The rest of my memories are a little unclear, but because my brother is eight years older than me I figured he would be the perfect travel companion to try and recall the memories clearer while we are there.

That eight year old boy spent the summer holidays with a small leather pouch collecting money from the waiting cars before the boarded the ferry. I would then make the crossing back and forth with the ferrymen. It was a recent picture online of the Glenachulish that made me wonder what had happened to the other two, the Glen Loy and Glen Duror.


To cut a long story short I made contact with a community group in Ballachulish, and they have given me directions to the locations of the abandoned, decaying hulls. So my brother and I are on a quest to find them and document them at the end of July. We'll also walk the old railway tracks, long since decommissioned, and reminisce of a time now lost. We're hoping to capture most of it on film and edit a short film together to gift to the community group in Ballachulish to the new museum they are planning.

It's starting to shape up to a grand adventure.


Friday, 14 April 2017

THE THREE BRETHREN

It's been a while since our little hillwalking trio, myself, Andrew and Pauline, had an overnight outdoor adventure. Recently we had enjoyed a one day walk to the Eildon hills of the Borders, taking in the Roman settlement of Trimontium, and the Borders countryside was to once again provide us with a destination, this time for an overnighter in our tents. With the Easter holidays in full swing, and sunny skies forecast, we set our sights on a small section of the Southern Upland Way, starting out from Innerleithen and finishing at Galashiels.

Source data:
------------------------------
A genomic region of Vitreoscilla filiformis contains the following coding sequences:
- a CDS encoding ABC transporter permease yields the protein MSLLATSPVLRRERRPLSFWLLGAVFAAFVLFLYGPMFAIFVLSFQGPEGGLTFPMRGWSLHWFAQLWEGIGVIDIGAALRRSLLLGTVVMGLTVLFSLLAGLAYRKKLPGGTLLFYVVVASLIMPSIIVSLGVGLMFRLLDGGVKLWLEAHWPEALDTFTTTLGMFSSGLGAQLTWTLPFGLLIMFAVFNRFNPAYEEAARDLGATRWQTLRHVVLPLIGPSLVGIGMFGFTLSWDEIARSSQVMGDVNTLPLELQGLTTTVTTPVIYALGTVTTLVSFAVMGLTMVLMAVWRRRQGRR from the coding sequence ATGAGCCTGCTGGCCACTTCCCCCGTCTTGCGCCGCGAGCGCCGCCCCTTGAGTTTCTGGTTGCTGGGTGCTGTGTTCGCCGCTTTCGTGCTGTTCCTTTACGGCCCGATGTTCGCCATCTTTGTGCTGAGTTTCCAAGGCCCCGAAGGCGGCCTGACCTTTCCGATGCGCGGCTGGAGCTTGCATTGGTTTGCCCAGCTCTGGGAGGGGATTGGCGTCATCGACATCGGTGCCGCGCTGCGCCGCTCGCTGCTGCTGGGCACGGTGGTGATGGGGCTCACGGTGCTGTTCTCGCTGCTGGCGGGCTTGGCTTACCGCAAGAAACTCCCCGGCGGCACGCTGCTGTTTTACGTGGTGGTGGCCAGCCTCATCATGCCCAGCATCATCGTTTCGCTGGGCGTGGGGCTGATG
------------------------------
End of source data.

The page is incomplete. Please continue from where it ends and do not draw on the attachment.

Access to the start of our walk was a mile and a half or so along tarmac, across the River Tweed, and then onto the route proper. The path we followed for the entire walk was great, and skirts an area called the Minchmoor.


The first day was a long pull gradually upwards, under hot, cloudless skies, but it was a fabulous, leisurely wander. The Southern Upland Way is the longest route of its kind in Scotland, some 212 miles, from Portpatrick in the west to Cockburnspath in the east.

The Minchmoor section we were walking has evidence to date it back to pre-Roman times as a Pictish Road, and was the main highway well in to Medieval times between east and west.

It is said that the Marquis of Montrose used this very route to flee from the battle of Philiphaugh in September 1645. He was eventually captured and hung in Edinburgh, and his head was displayed on a  spike in the Tolbooth. Lovely. It is said that as he was fleeing he buried a stash of money somewhere along the route, so we were keeping our eyes out for buried treasure.